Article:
In Mexico, the National Survey on Household Income and Expenditure (ENIGH, for its initials in Spanish), shows the current family income and the way they expend it. By means of the ENIGH, we could obtain the percentage of quarterly historical income per family of the upper class (Decile 10), middle class (Decile 6- Decile 9) and lower class (Decile 1- Decile 5). Data is presented in Table 12.

Table 12. México Gini Value construction per social strata 1984-2014 

Population % Income %
Year L M U L M U Gini
1984 60 35 5 21.6 46.4 32.0 0.489
1989 51 41 8 19.0 44.1 36.9 0.480
1992 52 39 9 18.9 44.3 36.8 0.496
1994 50 40 10 19.2 44.1 36.7 0.503
1996 65 30 5 20.0 44.4 35.6 0.482
1998 62 32 6 18.8 44.2 37.0 0.487
2000 57 35 8 19.6 44.7 35.7 0.514
2002 54 39 7 20.2 45.7 34.1 0.490
2004 46 43 11 19.0 44.3 36.7 0.483
2005 49 41 10 18.8 45.1 36.1 0.489
2006 45 44 11 20.0 45.5 34.5 0.477
2008 45 44 11 19.4 44.4 36.2 0.446
2010 52 40 8 20.5 45.7 33.8 0.453
2012 55 38 7 20.7 45.4 33.9 0.454
2014 53 40 7 21.7 45.2 33.1 0.458

Source: Authors´ elaboration with data from the National Survey on Household Income and Expenditure (Encuesta Nacional de ingresos y Gastos de Hogares, ENIGH), Inegi, 1984, 1989, 1992, 1994, 1996, 1998, 2000, 2002, 2004, 2005, 2006, 2008, 2010, 2012 y 2014.

So far, we have obtained the percentage of contribution to inequality for the social classes. This data can be interpreted as a proportion (compositional data), just dividing by 100, i.e., we obtain a value in (0,1). Note that when using deciles in social stratification, the Middle class has the major percentage of the income.

Using the predictive model with a hyperspherical transformation and the data from ENIGH, we can estimate and predict the proportion of inequality by social classes in Mexico. The results are presented in Figure 9.

Note: As of 2016, it is a prediction.

Source: Authors´ elaboration with data from the National Survey on Household Income and Expenditure (ENIGH), Inegi, 1984, 1989, 1992, 1994, 1996, 1998, 2000, 2002, 2004, 2005, 2006, 2008, 2010, 2012 y 2014.

Figure 9. Estimation and Predicted proportion of the contribution to inequality in Mexico 

Note in Figure 9, that opposite to what generally happens in the world, the extreme classes are the ones that contribute the most to inequality. In Mexico the middle class was thought to be the one that would contribute the most to inequality, according to the data obtained from the ENIGH. However, it has been pointed out by many authors the fact that there is under-reporting of income by households in this survey (Bustos, 2015) rendering it potentially inaccurate. This issue can be reflected in these results; but it could be a sign of shrinking of the middle class as well, in which case, in the long term, could represent a large economic and social problem.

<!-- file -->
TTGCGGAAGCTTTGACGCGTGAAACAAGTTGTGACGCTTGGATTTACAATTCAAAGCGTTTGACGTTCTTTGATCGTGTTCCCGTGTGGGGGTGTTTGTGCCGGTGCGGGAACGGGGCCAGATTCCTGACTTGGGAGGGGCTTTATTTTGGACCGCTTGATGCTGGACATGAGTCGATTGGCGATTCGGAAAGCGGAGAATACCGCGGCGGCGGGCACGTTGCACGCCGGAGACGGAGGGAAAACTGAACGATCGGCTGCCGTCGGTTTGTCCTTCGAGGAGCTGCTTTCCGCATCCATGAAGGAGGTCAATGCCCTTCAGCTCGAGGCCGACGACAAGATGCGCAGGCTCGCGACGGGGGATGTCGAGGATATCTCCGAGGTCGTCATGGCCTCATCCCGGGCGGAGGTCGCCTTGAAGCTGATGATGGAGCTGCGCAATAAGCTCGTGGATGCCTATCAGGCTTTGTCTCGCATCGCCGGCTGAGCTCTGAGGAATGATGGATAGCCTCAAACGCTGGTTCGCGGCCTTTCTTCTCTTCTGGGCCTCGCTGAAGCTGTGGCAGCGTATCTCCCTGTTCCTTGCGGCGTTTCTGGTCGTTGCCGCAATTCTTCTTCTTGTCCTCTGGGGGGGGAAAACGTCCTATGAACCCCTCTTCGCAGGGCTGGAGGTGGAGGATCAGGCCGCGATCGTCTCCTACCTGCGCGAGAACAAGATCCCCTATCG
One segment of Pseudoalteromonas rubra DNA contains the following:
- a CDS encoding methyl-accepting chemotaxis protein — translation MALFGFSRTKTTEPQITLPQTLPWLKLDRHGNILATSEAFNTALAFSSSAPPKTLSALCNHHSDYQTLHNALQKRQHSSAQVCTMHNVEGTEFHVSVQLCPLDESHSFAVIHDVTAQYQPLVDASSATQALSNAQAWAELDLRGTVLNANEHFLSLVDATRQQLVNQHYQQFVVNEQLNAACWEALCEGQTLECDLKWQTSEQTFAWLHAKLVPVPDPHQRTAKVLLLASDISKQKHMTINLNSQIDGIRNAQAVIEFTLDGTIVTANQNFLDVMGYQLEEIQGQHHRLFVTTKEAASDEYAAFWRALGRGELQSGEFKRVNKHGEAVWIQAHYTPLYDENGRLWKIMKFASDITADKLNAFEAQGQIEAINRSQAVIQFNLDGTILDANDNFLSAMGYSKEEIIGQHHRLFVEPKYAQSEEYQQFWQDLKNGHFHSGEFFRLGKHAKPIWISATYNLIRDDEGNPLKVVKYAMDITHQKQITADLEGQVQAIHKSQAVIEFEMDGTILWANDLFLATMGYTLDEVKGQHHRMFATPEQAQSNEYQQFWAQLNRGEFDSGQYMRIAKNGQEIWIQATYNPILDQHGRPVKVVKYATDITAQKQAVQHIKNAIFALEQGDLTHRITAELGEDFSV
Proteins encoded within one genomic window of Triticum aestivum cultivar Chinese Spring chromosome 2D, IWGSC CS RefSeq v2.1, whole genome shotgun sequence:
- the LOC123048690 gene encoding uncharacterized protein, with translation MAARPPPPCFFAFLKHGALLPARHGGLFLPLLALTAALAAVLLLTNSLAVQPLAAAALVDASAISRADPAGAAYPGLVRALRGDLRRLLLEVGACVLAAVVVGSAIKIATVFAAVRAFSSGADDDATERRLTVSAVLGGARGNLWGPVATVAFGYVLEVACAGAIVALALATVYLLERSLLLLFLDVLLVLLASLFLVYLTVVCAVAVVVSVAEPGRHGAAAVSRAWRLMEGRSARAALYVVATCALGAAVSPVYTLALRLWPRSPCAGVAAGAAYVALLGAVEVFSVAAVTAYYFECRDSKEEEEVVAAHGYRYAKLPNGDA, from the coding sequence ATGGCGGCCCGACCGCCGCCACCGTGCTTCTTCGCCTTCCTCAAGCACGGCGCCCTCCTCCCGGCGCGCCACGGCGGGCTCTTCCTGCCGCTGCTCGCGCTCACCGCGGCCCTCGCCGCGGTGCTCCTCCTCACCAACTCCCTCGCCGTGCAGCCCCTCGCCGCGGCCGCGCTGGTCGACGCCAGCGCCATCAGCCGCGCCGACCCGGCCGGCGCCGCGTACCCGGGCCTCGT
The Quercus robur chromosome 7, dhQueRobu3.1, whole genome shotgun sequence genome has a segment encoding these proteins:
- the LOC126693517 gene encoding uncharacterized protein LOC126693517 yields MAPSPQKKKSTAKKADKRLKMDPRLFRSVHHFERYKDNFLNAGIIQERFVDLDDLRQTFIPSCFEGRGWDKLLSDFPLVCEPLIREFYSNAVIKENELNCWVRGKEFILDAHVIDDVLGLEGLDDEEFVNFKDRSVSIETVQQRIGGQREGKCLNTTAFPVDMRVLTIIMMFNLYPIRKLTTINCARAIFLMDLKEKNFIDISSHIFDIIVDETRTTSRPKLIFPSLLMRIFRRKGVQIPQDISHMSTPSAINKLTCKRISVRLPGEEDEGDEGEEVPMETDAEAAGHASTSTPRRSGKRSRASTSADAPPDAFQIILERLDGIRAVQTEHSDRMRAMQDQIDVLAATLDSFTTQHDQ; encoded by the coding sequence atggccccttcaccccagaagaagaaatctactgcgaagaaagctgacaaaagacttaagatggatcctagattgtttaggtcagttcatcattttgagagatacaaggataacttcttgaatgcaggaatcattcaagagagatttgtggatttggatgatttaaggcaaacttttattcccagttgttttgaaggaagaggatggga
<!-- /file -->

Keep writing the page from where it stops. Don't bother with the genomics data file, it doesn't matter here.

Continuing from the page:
Therefore, the results show the importance of designing an appropriate survey and how social stratification is given, among other things, the deficiencies of the ENIGH, the fact that the high and low social class are those that contribute the least to inequality is reflecting the poor contribution that this type of surveys gives us. And this can be a serious problem since this survey is used in many statistics of the country.


In this paper, we have provided a methodology that helps us to analyze how important social stratification is, in order to study inequality. We have found that, in order to obtain more realistic results regarding this topic, different input data should be considered.

We have provided a tool to study the contribution to inequality from social classes in a given country. This analysis can help us to measure the effectiveness of fiscal and public spending, as well as to carry out more efficient redistribution practices and a design of public policies, focused on reducing inequalities through social spending in order to diminish the number of people living in poverty in a country, which seriously affects indicators of inequality.

This is an urgent and necessary objective as outlined in the United Nations 2030 agenda,. Nonetheless, the underlying question is: how should this expenditure be financed? By collecting taxes on the income of the middle classes?, or progressive taxes paying attention to the profits of capital, as well as the need to disaggregate the elite of the "high classes"?, since their contribution to public spending is diffuse or hidden in the social class or stratum in which they have statistically placed it.

Global experiences of countries pursuing aggressive fiscal policies to the middle class have caused their shrinking, reducing inequality through general impoverishment of the population, and reducing the level of income of the aforementioned class, hindering upward social mobility, making workers more vulnerable. As noted by the OECD (2019) the economic weight of the middle class has been drastically reduced in the world, proposing policies that shift tax pressure from income to work to income from capital, earnings, inheritances, and property; all these measures that the organization claims, would have an impact on economic growth and the reduction of inequality.